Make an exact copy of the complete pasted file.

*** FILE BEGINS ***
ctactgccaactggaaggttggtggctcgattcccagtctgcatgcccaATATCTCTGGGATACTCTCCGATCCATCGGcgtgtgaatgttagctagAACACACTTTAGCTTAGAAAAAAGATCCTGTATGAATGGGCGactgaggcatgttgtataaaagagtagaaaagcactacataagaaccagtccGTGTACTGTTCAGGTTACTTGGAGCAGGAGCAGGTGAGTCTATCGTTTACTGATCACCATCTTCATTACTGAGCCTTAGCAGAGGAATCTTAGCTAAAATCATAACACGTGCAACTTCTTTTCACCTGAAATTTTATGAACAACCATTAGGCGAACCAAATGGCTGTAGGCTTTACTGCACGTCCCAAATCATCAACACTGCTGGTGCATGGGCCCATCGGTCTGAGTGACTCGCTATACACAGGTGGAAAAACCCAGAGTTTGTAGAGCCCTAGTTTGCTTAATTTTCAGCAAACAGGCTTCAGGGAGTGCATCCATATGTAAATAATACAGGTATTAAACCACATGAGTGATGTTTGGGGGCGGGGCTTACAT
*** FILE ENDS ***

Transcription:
ctactgccaactggaaggttggtggctcgattcccagtctgcatgcccaATATCTCTGGGATACTCTCCGATCCATCGGcgtgtgaatgttagctagAACACACTTTAGCTTAGAAAAAAGATCCTGTATGAATGGGCGactgaggcatgttgtataaaagagtagaaaagcactacataagaaccagtccGTGTACTGTTCAGGTTACTTGGAGCAGGAGCAGGTGAGTCTATCGTTTACTGATCACCATCTTCATTACTGAGCCTTAGCAGAGGAATCTTAGCTAAAATCATAACACGTGCAACTTCTTTTCACCTGAAATTTTATGAACAACCATTAGGCGAACCAAATGGCTGTAGGCTTTACTGCACGTCCCAAATCATCAACACTGCTGGTGCATGGGCCCATCGGTCTGAGTGACTCGCTATACACAGGTGGAAAAACCCAGAGTTTGTAGAGCCCTAGTTTGCTTAATTTTCAGCAAACAGGCTTCAGGGAGTGCATCCATATGTAAATAATACAGGTATTAAACCACATGAGTGATGTTTGGGGGCGGGGCTTACAT